Be wild, but not like a teen celeb

In graphics you will get asked to make a bar chart a LOT. It’s the perfect visualization: compact, easy to understand, and quick to produce. But we often turn to it by default, without considering alternatives.

When I first started working on the above graphic, I was given a bar chart of the numbers. The x-axis was essentially all names of a bunch of DC-area counties. Being new the area I had not idea where each was specifically. To cover for my geographical ignorance, I mocked up a couple charts in a map view. I thought I might as well pitch them to my editor.



We decided on the top version, but my first choice still is the bottom right, with the circles. It was a smart choice on her part. You have to push things a little to stand out, but you can’t get too wild. I’ve made that mistake before.

A bar chart was the first choice for what ended up as the below¬†graphic. The managing editor was sitting near me, and I distinctly remembering asking “What if we tried…” and not realizing I had just signed both of us up for five more hours of work that night.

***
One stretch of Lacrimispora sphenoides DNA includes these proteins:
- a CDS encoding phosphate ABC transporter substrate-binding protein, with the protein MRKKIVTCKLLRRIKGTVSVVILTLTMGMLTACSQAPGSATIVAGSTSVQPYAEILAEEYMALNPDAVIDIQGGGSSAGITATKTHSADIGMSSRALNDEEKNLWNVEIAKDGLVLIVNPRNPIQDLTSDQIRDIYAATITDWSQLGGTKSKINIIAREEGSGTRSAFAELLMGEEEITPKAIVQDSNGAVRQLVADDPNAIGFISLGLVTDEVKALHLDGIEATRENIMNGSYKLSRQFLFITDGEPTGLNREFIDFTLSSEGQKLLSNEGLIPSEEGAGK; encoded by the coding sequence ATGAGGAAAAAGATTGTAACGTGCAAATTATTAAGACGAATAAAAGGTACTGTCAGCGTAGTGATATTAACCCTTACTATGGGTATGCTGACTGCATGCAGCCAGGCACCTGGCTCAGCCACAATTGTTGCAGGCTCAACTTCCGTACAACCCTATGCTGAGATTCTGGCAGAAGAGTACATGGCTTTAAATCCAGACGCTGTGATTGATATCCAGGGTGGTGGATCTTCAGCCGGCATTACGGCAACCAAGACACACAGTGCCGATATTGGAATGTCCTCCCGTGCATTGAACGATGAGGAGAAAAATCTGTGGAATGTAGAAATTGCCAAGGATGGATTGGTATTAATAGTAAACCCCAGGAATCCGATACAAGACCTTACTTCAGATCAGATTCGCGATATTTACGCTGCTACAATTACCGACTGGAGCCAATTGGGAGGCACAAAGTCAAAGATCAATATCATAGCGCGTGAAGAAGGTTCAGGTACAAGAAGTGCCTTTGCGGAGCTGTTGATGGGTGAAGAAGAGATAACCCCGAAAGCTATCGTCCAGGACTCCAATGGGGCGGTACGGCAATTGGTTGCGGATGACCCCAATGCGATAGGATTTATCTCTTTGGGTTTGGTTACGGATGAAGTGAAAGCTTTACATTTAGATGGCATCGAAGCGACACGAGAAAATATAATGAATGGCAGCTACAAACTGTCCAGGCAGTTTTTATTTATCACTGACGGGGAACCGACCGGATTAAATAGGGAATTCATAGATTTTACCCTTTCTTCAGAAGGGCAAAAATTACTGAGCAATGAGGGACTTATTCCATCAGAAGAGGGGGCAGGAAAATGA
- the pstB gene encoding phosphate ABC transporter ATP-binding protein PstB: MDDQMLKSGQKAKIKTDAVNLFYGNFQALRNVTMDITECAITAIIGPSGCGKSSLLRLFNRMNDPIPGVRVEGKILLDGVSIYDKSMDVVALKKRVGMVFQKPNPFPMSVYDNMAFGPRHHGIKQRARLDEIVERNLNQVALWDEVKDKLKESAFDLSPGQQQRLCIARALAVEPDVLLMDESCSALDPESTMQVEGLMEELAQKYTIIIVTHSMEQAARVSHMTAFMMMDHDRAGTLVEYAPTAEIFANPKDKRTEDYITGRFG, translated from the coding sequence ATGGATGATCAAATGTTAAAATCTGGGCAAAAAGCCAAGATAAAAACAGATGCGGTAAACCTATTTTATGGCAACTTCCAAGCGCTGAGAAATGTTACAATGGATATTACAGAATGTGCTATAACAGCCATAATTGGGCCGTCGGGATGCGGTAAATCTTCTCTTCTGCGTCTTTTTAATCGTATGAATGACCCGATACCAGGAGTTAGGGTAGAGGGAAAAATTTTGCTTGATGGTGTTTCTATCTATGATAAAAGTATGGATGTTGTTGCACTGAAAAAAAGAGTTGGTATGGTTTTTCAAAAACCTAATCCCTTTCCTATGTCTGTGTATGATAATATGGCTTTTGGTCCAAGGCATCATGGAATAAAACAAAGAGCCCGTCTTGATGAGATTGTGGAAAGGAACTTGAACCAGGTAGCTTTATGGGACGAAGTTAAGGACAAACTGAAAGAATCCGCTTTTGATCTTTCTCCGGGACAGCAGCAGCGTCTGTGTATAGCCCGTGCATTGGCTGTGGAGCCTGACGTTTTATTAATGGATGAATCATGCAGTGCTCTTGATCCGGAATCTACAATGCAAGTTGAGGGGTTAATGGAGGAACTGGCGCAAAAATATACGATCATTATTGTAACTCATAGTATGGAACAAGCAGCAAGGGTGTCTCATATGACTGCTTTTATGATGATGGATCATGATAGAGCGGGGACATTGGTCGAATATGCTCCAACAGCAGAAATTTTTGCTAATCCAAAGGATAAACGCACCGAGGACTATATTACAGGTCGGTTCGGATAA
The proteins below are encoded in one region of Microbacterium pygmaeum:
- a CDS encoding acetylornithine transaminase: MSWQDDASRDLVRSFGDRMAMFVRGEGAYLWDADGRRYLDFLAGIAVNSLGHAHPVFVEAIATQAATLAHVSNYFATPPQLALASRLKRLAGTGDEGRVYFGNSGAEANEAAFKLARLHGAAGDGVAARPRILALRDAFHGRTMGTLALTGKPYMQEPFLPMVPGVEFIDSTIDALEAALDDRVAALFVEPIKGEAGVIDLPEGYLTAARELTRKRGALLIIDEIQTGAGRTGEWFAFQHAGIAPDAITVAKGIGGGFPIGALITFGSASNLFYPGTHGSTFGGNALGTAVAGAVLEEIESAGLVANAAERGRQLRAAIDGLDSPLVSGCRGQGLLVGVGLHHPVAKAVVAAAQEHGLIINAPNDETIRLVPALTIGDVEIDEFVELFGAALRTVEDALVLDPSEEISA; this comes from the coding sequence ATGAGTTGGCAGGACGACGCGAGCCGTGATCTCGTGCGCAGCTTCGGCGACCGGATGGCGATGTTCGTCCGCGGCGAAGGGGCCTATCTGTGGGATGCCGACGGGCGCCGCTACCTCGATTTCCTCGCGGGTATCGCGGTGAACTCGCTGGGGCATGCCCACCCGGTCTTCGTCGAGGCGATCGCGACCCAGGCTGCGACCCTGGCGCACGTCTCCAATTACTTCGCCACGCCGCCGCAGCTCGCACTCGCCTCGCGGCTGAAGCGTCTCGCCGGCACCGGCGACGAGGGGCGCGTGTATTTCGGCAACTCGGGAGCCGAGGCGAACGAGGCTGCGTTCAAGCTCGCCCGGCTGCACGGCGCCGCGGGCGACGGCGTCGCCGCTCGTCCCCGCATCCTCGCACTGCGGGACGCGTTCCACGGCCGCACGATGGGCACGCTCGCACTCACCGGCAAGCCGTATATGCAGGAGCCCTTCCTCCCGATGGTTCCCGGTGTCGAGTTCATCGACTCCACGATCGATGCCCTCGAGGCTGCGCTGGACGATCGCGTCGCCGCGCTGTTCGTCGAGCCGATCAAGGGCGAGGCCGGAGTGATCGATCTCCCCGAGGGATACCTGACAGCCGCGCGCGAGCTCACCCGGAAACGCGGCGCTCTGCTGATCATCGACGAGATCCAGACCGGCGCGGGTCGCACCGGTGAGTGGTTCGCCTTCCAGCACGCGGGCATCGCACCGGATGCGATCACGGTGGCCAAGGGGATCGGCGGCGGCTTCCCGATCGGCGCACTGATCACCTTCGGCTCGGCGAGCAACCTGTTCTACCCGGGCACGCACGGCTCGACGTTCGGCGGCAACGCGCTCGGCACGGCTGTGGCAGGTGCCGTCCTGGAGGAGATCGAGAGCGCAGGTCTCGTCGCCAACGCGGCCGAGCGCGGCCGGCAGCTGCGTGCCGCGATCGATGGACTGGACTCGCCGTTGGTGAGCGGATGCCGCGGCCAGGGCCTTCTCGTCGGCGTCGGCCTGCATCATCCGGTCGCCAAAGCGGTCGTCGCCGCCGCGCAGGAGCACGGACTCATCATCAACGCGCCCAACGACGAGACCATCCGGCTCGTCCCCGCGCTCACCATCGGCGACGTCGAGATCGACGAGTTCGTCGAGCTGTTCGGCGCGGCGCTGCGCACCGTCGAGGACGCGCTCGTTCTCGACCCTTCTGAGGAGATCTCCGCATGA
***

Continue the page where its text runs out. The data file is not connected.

I was proud of it at the time, but I don’t think it works as well as DC graphic. Here I was just starting out in design, with no one to reign it in or remind me clarity always comes first.

graph showing how much board members contributed to political campaigns
Created using Illustrator while working the graphics desk at The Daily Tar Heel, student newspaper of UNC-Chapel Hill, 2006 (Circulation est: 24,000).

My boss for Chrome advocates for being a LOT crazy in your work. Once it goes through the necessary channels, the design will be a fraction of the craziness it once was. But if not many people will see it before you push it out, I say just be a little wild, just enough to make a memorable message couched in the comfort of familiar terms.